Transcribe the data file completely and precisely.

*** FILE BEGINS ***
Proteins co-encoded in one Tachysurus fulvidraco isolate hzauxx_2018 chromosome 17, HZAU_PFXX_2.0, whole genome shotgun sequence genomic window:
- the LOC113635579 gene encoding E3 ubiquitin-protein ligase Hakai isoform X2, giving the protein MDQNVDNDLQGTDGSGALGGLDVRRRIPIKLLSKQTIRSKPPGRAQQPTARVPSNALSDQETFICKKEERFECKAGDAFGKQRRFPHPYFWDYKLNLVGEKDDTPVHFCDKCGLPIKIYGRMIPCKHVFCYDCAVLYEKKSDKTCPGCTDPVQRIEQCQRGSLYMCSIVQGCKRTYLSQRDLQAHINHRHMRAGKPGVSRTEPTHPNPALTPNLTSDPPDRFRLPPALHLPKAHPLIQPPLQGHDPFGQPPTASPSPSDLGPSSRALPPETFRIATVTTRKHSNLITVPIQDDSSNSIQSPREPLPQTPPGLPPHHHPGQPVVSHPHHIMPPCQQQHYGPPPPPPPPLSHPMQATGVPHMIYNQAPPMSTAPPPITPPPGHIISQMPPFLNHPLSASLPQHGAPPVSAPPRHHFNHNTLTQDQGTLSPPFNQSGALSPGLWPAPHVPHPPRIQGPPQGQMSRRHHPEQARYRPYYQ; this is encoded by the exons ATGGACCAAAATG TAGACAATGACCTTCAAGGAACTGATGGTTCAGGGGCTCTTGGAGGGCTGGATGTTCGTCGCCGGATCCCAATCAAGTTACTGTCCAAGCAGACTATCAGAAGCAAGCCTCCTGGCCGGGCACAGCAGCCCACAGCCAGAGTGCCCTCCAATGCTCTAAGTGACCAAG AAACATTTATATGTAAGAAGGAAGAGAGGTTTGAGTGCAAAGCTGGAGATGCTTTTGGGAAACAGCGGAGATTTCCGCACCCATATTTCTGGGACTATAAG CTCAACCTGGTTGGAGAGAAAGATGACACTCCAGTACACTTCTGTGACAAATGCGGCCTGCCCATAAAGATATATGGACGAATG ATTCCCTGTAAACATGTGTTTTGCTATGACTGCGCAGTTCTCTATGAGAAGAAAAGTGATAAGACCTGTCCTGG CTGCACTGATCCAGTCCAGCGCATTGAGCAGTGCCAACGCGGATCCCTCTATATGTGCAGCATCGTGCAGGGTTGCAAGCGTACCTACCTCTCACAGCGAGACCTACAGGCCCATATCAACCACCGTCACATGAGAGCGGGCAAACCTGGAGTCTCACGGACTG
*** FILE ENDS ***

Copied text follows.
Proteins co-encoded in one Tachysurus fulvidraco isolate hzauxx_2018 chromosome 17, HZAU_PFXX_2.0, whole genome shotgun sequence genomic window:
- the LOC113635579 gene encoding E3 ubiquitin-protein ligase Hakai isoform X2, giving the protein MDQNVDNDLQGTDGSGALGGLDVRRRIPIKLLSKQTIRSKPPGRAQQPTARVPSNALSDQETFICKKEERFECKAGDAFGKQRRFPHPYFWDYKLNLVGEKDDTPVHFCDKCGLPIKIYGRMIPCKHVFCYDCAVLYEKKSDKTCPGCTDPVQRIEQCQRGSLYMCSIVQGCKRTYLSQRDLQAHINHRHMRAGKPGVSRTEPTHPNPALTPNLTSDPPDRFRLPPALHLPKAHPLIQPPLQGHDPFGQPPTASPSPSDLGPSSRALPPETFRIATVTTRKHSNLITVPIQDDSSNSIQSPREPLPQTPPGLPPHHHPGQPVVSHPHHIMPPCQQQHYGPPPPPPPPLSHPMQATGVPHMIYNQAPPMSTAPPPITPPPGHIISQMPPFLNHPLSASLPQHGAPPVSAPPRHHFNHNTLTQDQGTLSPPFNQSGALSPGLWPAPHVPHPPRIQGPPQGQMSRRHHPEQARYRPYYQ; this is encoded by the exons ATGGACCAAAATG TAGACAATGACCTTCAAGGAACTGATGGTTCAGGGGCTCTTGGAGGGCTGGATGTTCGTCGCCGGATCCCAATCAAGTTACTGTCCAAGCAGACTATCAGAAGCAAGCCTCCTGGCCGGGCACAGCAGCCCACAGCCAGAGTGCCCTCCAATGCTCTAAGTGACCAAG AAACATTTATATGTAAGAAGGAAGAGAGGTTTGAGTGCAAAGCTGGAGATGCTTTTGGGAAACAGCGGAGATTTCCGCACCCATATTTCTGGGACTATAAG CTCAACCTGGTTGGAGAGAAAGATGACACTCCAGTACACTTCTGTGACAAATGCGGCCTGCCCATAAAGATATATGGACGAATG ATTCCCTGTAAACATGTGTTTTGCTATGACTGCGCAGTTCTCTATGAGAAGAAAAGTGATAAGACCTGTCCTGG CTGCACTGATCCAGTCCAGCGCATTGAGCAGTGCCAACGCGGATCCCTCTATATGTGCAGCATCGTGCAGGGTTGCAAGCGTACCTACCTCTCACAGCGAGACCTACAGGCCCATATCAACCACCGTCACATGAGAGCGGGCAAACCTGGAGTCTCACGGACTG